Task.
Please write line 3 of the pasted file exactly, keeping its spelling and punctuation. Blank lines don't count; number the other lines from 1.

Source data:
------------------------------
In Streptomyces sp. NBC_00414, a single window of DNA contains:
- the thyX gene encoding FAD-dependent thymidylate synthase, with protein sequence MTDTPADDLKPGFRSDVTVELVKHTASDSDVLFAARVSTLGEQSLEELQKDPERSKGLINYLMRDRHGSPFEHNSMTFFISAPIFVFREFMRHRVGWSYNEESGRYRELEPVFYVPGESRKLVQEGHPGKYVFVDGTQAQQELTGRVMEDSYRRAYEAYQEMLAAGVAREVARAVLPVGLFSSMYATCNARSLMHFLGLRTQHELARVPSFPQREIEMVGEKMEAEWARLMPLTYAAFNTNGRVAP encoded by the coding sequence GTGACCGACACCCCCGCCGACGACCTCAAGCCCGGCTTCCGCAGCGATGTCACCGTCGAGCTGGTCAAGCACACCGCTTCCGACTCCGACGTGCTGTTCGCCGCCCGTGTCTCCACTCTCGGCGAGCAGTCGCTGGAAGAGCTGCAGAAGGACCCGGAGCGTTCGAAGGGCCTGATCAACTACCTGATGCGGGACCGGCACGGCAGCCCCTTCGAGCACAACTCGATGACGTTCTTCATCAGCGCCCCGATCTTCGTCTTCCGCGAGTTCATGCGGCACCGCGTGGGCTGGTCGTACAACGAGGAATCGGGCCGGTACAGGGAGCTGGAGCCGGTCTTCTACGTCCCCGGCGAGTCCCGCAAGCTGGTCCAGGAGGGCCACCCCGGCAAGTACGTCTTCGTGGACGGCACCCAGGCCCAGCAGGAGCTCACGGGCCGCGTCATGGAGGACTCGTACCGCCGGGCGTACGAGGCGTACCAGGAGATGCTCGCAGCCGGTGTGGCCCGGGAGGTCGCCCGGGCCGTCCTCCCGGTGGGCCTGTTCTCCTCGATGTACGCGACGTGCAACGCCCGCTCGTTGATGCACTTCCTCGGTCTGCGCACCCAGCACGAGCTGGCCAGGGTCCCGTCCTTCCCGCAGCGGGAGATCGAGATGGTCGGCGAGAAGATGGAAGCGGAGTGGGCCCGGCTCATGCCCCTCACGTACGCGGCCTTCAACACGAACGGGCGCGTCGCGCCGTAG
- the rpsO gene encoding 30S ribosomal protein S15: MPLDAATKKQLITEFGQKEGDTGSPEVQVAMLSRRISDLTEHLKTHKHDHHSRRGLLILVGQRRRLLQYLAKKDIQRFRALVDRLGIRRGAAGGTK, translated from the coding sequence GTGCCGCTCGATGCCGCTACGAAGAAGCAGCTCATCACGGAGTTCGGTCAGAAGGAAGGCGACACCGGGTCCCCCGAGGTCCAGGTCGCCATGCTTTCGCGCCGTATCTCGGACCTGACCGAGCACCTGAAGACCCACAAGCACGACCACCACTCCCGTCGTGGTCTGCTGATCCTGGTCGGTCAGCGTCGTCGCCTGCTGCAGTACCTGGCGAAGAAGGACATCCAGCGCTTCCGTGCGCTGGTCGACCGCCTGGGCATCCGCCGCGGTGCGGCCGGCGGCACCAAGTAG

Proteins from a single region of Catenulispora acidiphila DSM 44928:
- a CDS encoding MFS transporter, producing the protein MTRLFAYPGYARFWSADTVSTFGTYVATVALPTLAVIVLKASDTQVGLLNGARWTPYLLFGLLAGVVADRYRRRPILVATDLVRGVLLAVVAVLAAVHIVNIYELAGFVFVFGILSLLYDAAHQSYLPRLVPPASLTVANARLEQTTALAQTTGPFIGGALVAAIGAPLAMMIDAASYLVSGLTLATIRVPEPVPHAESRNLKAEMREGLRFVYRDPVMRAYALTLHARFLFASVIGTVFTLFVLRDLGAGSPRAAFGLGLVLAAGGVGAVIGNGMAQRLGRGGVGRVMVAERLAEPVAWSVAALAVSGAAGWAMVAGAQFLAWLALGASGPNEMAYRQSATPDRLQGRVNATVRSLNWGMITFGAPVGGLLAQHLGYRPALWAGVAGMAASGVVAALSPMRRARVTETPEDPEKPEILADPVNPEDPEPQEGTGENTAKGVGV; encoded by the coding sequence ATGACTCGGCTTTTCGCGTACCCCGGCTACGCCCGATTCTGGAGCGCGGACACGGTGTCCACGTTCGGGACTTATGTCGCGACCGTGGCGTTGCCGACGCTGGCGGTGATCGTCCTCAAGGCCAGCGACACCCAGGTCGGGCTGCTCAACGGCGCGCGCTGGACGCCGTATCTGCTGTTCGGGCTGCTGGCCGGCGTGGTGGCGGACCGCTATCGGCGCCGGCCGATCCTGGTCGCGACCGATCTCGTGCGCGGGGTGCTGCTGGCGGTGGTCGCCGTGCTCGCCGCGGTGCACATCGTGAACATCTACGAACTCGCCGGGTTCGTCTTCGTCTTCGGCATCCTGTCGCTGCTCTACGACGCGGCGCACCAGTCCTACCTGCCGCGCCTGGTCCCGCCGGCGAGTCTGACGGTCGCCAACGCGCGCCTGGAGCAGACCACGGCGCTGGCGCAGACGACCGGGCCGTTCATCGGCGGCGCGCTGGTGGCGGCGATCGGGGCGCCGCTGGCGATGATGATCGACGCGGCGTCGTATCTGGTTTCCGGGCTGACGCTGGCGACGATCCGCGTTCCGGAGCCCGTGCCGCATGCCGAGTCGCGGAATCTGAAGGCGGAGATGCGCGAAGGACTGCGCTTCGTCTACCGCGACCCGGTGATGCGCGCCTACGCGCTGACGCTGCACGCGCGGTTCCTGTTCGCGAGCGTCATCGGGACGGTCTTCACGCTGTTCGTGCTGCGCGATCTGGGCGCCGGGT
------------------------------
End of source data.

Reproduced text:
- the rpsO gene encoding 30S ribosomal protein S15: MPLDAATKKQLITEFGQKEGDTGSPEVQVAMLSRRISDLTEHLKTHKHDHHSRRGLLILVGQRRRLLQYLAKKDIQRFRALVDRLGIRRGAAGGTK, translated from the coding sequence GTGCCGCTCGATGCCGCTACGAAGAAGCAGCTCATCACGGAGTTCGGTCAGAAGGAAGGCGACACCGGGTCCCCCGAGGTCCAGGTCGCCATGCTTTCGCGCCGTATCTCGGACCTGACCGAGCACCTGAAGACCCACAAGCACGACCACCACTCCCGTCGTGGTCTGCTGATCCTGGTCGGTCAGCGTCGTCGCCTGCTGCAGTACCTGGCGAAGAAGGACATCCAGCGCTTCCGTGCGCTGGTCGACCGCCTGGGCATCCGCCGCGGTGCGGCCGGCGGCACCAAGTAG